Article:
On January 14, 2021, Section 23(8)(a–c) of Chapter 32 of the General Laws was enacted, requiring the PRIM Board to establish policy regarding investments with diverse managers. Specifically, the PRIM Board’s goal for investment managers was revised to the following in Section 23(8)(b) of Chapter 32 of the General Laws:
It shall be the goal of the PRIM Board that not less than 20% of investment managers be minorities, females, and persons with disabilities. It shall further be the goal of the PRIM board to utilize businesses owned by minorities, females and persons with disabilities for not less than 20 per cent of total contracts awarded [to investment managers].
According to Section 23(8)(c) of Chapter 32 of the General Laws,
Annually, not later than January 15 of each year, PRIM shall file with the house and senate committee on ways and means and with the joint committee on public service a report detailing its progress toward implementing the policies and goals outlined [in Section 23(8)(b)]. Such report shall include documentation related to all minority investment managers considered for investment, including documentation, where applicable, of the reasons for declining any such investment.
The PRIM Board’s Investment Policy Statement, amended in February 2021, states,
The PRIM Board may consider hiring “emerging managers”, i.e., investment managers with less than $2 billion of assets under management (AUM) that may have shorter track records or investment managers that are minority-owned or women-owned. PRIM should consider emerging managers for all asset classes, and should make a good-faith effort to invest with emerging managers for all asset classes, and should set an objective of investing between 5 and 10% of all new and current investments with emerging managers. In this effort, PRIM should consider using advisors to identify emerging managers.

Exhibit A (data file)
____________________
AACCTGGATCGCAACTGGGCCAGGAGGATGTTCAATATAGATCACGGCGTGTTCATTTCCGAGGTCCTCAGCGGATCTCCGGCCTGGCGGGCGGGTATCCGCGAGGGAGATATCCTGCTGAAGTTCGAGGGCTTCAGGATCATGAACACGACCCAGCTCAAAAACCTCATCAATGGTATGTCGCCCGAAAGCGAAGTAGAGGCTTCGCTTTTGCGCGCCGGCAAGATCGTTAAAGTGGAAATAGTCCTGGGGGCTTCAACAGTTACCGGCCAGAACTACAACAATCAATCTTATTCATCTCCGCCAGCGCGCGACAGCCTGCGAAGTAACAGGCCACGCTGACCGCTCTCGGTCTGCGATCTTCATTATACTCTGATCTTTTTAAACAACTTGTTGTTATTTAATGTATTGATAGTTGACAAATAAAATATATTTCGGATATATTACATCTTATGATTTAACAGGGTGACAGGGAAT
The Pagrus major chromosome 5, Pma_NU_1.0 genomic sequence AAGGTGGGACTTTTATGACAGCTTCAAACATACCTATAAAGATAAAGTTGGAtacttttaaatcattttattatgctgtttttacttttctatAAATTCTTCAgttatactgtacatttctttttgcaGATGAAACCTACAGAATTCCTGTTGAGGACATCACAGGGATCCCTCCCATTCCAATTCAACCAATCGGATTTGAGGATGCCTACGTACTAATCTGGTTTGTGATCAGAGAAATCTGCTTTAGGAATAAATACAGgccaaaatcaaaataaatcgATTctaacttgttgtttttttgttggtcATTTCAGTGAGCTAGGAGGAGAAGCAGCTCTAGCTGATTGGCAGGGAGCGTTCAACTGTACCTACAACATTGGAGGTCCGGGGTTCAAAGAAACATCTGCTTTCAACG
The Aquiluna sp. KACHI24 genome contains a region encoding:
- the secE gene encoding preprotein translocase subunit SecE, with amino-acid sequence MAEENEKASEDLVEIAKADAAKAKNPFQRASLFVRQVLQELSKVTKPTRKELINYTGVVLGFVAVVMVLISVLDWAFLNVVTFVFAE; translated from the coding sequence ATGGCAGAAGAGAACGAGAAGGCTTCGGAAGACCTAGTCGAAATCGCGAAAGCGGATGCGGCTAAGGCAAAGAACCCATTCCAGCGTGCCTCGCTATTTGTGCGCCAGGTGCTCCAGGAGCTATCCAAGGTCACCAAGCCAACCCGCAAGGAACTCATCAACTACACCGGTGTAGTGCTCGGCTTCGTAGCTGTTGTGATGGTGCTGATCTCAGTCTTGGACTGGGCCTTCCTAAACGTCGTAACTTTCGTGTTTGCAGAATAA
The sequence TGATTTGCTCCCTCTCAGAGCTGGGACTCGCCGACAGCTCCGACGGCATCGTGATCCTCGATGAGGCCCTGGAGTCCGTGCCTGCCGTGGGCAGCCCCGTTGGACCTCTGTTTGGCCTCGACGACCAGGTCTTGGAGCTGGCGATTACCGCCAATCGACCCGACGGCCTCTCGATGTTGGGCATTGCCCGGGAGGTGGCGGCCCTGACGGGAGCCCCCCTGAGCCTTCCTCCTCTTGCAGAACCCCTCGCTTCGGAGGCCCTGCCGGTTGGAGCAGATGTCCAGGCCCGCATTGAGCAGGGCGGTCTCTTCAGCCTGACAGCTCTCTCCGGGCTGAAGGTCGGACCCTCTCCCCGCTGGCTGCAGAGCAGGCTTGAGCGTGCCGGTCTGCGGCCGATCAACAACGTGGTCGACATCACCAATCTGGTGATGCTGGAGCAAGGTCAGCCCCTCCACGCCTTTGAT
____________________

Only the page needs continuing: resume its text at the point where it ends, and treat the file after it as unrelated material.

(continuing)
FUTURE Initiative and the Emerging-Diverse Manager Program
To achieve its goal of having at least 20% of its investment managers be owned by minorities, women, or people with disabilities, the PRIM Board developed the FUTURE Initiative and the Emerging-Diverse Manager Program. According to the PRIM Board’s 2021 FUTURE Initiative Annual Report,
In May 2021, PRIM launched the FUTURE Initiative, our strategic plan to achieve the goals set forth by this legislation as well as position PRIM to be a leader on improving diversity in the asset management industry. The FUTURE Initiative is focused on four keys to success.
1.Reduce Barriers for Diverse Managers.
The first step is to reduce the barriers to diverse managers. PRIM will work to ensure all diverse managers have a clear path to work with PRIM regardless of their size or track record.
2.Enhance [Diversity, Equity, and Inclusion, or DEI] Reporting.
PRIM will enhance the measuring and tracking of comprehensive DEI information across our investment managers and vendors, and ultimately report on this information, as required by the new law.
3.Improve the Sourcing of Diverse Investment Managers.
PRIM will work to improve our sourcing and pipeline of diverse managers.
4.Continue to Allocate Capital to Diverse Managers.